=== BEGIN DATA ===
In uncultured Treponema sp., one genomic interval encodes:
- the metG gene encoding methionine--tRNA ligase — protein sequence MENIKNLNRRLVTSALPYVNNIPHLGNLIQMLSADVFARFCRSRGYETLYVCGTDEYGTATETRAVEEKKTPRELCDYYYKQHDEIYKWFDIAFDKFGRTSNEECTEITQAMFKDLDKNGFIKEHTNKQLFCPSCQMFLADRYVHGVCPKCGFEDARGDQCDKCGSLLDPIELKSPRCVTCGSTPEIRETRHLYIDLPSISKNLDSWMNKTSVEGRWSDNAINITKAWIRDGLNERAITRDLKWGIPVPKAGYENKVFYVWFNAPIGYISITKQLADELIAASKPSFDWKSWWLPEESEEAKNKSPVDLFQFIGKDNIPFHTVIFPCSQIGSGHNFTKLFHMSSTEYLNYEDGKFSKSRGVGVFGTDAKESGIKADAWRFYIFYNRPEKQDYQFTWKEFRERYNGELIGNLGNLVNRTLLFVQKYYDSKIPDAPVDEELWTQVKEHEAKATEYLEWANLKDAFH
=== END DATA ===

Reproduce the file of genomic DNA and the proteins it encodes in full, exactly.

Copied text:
In uncultured Treponema sp., one genomic interval encodes:
- the metG gene encoding methionine--tRNA ligase — protein sequence MENIKNLNRRLVTSALPYVNNIPHLGNLIQMLSADVFARFCRSRGYETLYVCGTDEYGTATETRAVEEKKTPRELCDYYYKQHDEIYKWFDIAFDKFGRTSNEECTEITQAMFKDLDKNGFIKEHTNKQLFCPSCQMFLADRYVHGVCPKCGFEDARGDQCDKCGSLLDPIELKSPRCVTCGSTPEIRETRHLYIDLPSISKNLDSWMNKTSVEGRWSDNAINITKAWIRDGLNERAITRDLKWGIPVPKAGYENKVFYVWFNAPIGYISITKQLADELIAASKPSFDWKSWWLPEESEEAKNKSPVDLFQFIGKDNIPFHTVIFPCSQIGSGHNFTKLFHMSSTEYLNYEDGKFSKSRGVGVFGTDAKESGIKADAWRFYIFYNRPEKQDYQFTWKEFRERYNGELIGNLGNLVNRTLLFVQKYYDSKIPDAPVDEELWTQVKEHEAKATEYLEWANLKDAFH